• 300 g / 0.65 lb (weight assumes leaves only) spinach or curly kale
  • ¼ cup dried unsweetened cranberries, chopped finely
  • 15 black Kalamata olives
  • 75 g / ¾ cup pecan or walnut halves, divided
  • ½ tsp salt, adjust to taste
  • ¼ tsp black pepper, adjust to taste
  • 1 tsp finely chopped chilli, adjust to taste
  • 65 g / ¾ cup breadcrumbs, divided
  • 1 sheet vegan puff pastry**
  • 1-2 tbsp unsweetened soy milk, to glaze


  • 120 ml / 1 cup balsamic vinegar
  • 80 g / 2/3 cup sugar (I used raw cane)



  1. Heat up the oven to 200° C / 390° F (180° C / 355° F fan) and line a baking tray with a piece of baking paper.
  2. Cut off the bulbous part of your butternut squash (save it for another use), peel the solid part and cut it in half lengthwise. Brush the two halves with a bit of olive oil on both sides and bake in the pre-heated oven for about 25-35 minutes (depending on size), until almost cooked all the way through. Let the two halves cool down completely.
  3. Heat up 2 tbsp of oil in a heavy bottomed pan. Add finely diced onion and fry on a low-medium heat until gently caramelised. Add chopped garlic, stir-fry until softened and fragrant.
  4. Add chopped herbs and stir-fry for about another minute.
  5. Add in chopped spinach, cranberries, olives and 50 g / ½ cup of pecans and, if the pan is too dry, perhaps a splash of water (or veggie stock or vegan wine). Allow the spinach to wilt into the pan. Season with salt, pepper and chilli.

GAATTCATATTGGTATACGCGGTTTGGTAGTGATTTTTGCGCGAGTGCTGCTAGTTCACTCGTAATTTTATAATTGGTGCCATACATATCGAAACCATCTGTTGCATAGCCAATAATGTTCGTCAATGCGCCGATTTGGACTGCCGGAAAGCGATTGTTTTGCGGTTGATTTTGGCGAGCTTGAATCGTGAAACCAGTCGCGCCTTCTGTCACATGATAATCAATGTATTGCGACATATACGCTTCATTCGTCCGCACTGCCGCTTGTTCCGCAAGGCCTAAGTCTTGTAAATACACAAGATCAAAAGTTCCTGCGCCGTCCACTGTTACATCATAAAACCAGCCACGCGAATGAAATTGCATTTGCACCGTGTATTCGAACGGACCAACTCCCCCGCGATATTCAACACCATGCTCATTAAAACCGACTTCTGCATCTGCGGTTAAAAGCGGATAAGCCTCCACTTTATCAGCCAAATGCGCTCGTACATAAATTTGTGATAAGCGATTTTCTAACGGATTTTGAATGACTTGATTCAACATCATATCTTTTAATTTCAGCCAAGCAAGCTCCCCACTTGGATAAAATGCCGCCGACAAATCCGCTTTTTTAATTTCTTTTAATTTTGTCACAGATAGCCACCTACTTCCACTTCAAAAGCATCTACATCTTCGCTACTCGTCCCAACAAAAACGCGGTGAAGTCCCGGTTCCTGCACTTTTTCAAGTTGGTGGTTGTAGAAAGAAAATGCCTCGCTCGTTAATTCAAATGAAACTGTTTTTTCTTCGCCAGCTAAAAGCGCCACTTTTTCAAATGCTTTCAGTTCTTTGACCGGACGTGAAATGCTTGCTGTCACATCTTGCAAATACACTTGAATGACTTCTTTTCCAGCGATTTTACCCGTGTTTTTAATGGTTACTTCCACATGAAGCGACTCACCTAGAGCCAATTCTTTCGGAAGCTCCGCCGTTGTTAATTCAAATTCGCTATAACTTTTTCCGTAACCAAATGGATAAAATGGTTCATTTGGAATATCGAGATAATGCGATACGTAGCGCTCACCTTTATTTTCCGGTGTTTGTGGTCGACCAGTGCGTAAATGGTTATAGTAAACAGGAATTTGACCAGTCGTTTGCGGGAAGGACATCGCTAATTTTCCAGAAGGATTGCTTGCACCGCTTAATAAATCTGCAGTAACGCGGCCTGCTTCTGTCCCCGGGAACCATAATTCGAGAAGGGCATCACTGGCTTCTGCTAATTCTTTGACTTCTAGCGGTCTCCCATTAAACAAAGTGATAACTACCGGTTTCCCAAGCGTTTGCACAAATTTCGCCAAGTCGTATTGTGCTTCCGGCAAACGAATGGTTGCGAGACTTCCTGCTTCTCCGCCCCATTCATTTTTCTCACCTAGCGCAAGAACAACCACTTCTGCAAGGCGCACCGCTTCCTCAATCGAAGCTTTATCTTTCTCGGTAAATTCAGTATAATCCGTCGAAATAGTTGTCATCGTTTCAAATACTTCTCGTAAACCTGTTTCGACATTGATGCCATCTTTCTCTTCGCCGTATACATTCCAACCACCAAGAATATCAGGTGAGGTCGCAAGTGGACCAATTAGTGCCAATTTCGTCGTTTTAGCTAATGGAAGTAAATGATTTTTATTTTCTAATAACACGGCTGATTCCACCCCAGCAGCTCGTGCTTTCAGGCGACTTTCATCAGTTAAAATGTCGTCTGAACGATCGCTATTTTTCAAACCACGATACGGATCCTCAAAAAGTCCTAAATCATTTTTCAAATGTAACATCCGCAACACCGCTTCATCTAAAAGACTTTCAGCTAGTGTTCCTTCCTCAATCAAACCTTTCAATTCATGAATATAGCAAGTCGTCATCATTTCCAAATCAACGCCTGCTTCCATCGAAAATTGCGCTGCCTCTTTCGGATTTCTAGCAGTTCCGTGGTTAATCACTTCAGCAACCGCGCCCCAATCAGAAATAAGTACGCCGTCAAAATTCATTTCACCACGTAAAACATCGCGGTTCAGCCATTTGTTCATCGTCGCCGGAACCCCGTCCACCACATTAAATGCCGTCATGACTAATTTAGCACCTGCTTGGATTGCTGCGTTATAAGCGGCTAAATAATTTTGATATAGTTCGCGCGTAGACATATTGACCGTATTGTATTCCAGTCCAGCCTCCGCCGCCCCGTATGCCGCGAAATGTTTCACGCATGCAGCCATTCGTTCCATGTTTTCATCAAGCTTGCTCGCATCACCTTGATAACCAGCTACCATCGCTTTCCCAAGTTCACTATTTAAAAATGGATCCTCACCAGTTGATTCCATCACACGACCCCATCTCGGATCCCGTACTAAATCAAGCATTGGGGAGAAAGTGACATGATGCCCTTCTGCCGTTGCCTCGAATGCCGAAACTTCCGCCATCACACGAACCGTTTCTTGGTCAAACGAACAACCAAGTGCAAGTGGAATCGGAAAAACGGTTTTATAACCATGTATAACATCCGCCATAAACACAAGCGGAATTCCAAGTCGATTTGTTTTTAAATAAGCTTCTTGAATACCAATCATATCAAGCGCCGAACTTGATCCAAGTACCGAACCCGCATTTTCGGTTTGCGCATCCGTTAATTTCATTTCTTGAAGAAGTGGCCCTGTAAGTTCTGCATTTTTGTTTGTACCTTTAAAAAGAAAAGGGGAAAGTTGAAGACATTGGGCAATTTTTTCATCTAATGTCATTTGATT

6. Once the spinach has wilted, allow all the water to cook out completely. Cool the mixture off. Once cool, stir 45 g / ½ cup breadcrumbs through the mixture so that they soak up any excess moisture.


  1. Place balsamic vinegar and sugar in a small pot. Bring it to the boil gently and allow it to simmer for 20 minutes or so until the liquid reduces by about ½ and becomes thick. Beware that it will become even thicker once it cools so don’t let it reduce too much. If you do, add a splash of water to bring it back.


  1. Place the sheet of pastry in front of you so that the longer edge runs parallel to the work bench (I used a Jus Roll puff pastry sheet, which measures 23 cm / 9″ by 35 cm / 13.5″ cm). You will place your filling in the horizontal middle of the pastry. The width of the area designated for the filling is determined by the width of your butternut squash (mine was 8 cm / 3″ wide).